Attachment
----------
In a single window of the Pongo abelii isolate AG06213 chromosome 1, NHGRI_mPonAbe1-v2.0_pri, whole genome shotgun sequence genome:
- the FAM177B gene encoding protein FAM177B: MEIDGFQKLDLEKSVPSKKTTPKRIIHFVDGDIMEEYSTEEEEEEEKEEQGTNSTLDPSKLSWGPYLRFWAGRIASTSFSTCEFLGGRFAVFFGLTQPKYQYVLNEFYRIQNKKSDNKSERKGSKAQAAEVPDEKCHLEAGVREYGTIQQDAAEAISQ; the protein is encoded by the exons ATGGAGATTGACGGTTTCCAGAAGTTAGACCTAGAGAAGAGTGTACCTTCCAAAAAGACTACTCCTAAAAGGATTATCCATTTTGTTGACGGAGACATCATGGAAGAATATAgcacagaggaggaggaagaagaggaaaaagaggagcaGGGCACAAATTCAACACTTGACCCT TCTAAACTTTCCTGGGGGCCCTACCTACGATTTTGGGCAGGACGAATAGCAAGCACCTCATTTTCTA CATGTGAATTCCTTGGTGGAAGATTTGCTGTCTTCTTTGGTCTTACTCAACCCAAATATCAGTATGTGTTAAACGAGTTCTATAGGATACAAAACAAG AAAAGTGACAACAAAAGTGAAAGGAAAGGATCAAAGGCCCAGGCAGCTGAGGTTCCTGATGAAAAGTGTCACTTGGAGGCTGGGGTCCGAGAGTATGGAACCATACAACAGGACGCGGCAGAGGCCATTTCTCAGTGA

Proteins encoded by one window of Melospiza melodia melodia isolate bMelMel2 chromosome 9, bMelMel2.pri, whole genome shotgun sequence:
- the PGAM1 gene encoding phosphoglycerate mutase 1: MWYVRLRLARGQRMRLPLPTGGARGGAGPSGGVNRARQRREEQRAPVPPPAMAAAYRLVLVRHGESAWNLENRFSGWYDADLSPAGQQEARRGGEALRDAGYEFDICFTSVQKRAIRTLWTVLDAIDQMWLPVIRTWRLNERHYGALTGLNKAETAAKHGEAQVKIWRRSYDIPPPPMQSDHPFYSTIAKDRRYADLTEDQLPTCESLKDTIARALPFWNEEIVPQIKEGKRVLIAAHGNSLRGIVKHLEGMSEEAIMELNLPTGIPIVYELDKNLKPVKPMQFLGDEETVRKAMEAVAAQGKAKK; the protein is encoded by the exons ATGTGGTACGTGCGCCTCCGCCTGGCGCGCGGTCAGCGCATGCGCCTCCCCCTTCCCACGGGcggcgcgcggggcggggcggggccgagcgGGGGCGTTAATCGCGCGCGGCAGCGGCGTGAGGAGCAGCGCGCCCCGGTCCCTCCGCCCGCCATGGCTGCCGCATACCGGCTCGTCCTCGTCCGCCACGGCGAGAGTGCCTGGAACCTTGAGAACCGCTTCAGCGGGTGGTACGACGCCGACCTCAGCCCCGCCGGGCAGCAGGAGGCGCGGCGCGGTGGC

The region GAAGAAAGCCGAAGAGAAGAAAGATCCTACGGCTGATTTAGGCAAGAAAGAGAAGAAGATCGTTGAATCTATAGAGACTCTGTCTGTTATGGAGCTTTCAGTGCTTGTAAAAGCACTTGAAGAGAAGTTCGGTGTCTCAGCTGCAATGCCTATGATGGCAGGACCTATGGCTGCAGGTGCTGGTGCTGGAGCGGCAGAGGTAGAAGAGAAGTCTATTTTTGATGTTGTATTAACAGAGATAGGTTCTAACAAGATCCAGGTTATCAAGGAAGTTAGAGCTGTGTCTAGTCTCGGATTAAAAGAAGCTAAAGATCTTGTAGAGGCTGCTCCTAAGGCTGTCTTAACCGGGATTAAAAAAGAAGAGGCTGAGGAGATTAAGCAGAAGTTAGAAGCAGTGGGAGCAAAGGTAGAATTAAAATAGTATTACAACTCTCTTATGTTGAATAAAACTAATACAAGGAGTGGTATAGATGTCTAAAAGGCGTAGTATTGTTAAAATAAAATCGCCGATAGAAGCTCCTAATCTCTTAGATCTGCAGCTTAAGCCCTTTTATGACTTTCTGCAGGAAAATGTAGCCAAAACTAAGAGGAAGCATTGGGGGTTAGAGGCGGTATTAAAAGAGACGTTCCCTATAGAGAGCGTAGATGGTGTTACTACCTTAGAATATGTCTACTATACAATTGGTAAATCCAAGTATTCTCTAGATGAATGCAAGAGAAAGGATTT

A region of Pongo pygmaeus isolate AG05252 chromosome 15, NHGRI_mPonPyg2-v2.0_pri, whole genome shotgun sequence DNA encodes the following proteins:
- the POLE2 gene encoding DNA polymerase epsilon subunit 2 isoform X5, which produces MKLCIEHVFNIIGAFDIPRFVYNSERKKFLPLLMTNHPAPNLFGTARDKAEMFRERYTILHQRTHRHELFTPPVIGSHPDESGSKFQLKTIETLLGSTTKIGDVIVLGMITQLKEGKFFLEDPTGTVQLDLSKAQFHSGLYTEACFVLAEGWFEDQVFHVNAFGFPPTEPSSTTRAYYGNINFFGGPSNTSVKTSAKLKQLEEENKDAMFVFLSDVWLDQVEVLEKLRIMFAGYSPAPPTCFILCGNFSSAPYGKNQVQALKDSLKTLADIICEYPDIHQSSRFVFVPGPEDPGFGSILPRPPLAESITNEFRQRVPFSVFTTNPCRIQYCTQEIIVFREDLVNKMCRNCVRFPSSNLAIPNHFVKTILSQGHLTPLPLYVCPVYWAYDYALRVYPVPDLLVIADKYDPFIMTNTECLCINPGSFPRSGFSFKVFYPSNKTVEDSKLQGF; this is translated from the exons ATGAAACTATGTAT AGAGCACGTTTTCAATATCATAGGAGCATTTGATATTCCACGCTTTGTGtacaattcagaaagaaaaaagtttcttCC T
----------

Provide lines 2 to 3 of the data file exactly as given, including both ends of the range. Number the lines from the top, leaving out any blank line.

- the FAM177B gene encoding protein FAM177B: MEIDGFQKLDLEKSVPSKKTTPKRIIHFVDGDIMEEYSTEEEEEEEKEEQGTNSTLDPSKLSWGPYLRFWAGRIASTSFSTCEFLGGRFAVFFGLTQPKYQYVLNEFYRIQNKKSDNKSERKGSKAQAAEVPDEKCHLEAGVREYGTIQQDAAEAISQ; the protein is encoded by the exons ATGGAGATTGACGGTTTCCAGAAGTTAGACCTAGAGAAGAGTGTACCTTCCAAAAAGACTACTCCTAAAAGGATTATCCATTTTGTTGACGGAGACATCATGGAAGAATATAgcacagaggaggaggaagaagaggaaaaagaggagcaGGGCACAAATTCAACACTTGACCCT TCTAAACTTTCCTGGGGGCCCTACCTACGATTTTGGGCAGGACGAATAGCAAGCACCTCATTTTCTA CATGTGAATTCCTTGGTGGAAGATTTGCTGTCTTCTTTGGTCTTACTCAACCCAAATATCAGTATGTGTTAAACGAGTTCTATAGGATACAAAACAAG AAAAGTGACAACAAAAGTGAAAGGAAAGGATCAAAGGCCCAGGCAGCTGAGGTTCCTGATGAAAAGTGTCACTTGGAGGCTGGGGTCCGAGAGTATGGAACCATACAACAGGACGCGGCAGAGGCCATTTCTCAGTGA

Proteins encoded by one window of Melospiza melodia melodia isolate bMelMel2 chromosome 9, bMelMel2.pri, whole genome shotgun sequence: